40 Years on: USMEF and ALIC Still Play Critical Partnership RolePublished: Friday, June 17th, 2016
USMEF hosted a meeting on June 13 with top officials from Japan’s Agriculture and Livestock Industries Corporation (ALIC), which plays a critical role in the stability of Japan’s agricultural sector. USMEF and ALIC have a long history of working together on key issues and this week’s meeting was the latest in a four-decades-long fruitful partnership between the two organizations.
“ALIC has been a key partner and an invaluable resource for USMEF,” said USMEF President and CEO Philip Seng. “Japan’s Ministry of Agriculture and the trade in Japan work closely with ALIC, and we exchange information on economic trends, the ramifications of trade policy and issues and other factors impacting the market. Last year ALIC and USMEF jointly organized and hosted the International Meat Secretariat (IMS) Economic Workshop in Tokyo, the first such event to be held in Asia.”
Assistant Vice President Greg Hanes, Economist Erin Borror and Trade Analyst Jessica Strutzel gave the ALIC officials a global market update and explained the role USMEF plays in exporting U.S. red meat. They described the latest USMEF market activities in Japan and finished with a wide-ranging overview of production and processing practices in the U.S. beef and pork industries.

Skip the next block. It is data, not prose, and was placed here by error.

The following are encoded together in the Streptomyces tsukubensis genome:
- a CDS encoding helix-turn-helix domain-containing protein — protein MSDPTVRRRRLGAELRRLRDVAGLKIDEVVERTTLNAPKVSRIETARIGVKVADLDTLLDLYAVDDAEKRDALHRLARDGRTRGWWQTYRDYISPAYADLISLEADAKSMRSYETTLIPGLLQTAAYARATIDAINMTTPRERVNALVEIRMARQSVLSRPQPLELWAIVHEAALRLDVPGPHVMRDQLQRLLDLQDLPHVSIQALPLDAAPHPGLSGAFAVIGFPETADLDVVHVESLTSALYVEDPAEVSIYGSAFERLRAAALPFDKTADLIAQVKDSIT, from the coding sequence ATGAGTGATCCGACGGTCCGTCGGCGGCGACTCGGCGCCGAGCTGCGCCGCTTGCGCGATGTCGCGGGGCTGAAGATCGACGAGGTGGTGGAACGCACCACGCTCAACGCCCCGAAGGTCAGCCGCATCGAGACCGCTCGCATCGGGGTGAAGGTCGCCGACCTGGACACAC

Senior Vice President Paul Clayton and Technical Services Manager Travis Arp covered new research on beef quality and flavor and key technologies used in U.S. production, and introduced the ALIC delegation to U.S. lamb as access for U.S. lamb exports to Japan nears.
Hanes then led ALIC Vice President Yasuko Kondo and Senior Counselor Toru Yokota on a detailed look at merchandising techniques for beef and pork — pre-cooked, pre-marinated, pre-rubbed and packaged meals — in the U.S. retail and foodservice sectors, as well as on tours of a feedlot, a seedstock producer and the Department of Animal Sciences at Colorado State University.
“Conveying a solid understanding of the U.S. red meat industry was the objective,” said Hanes. “Without actually seeing and experiencing it, it is very difficult for people from Japan to understand the vast scale of our farms and ranches, which result in practices very different from those in Japan. Having some experience with and a deeper understanding of why certain practices are employed in the United States, helps to minimize potential misunderstandings between the two countries on agriculture and meat issues.”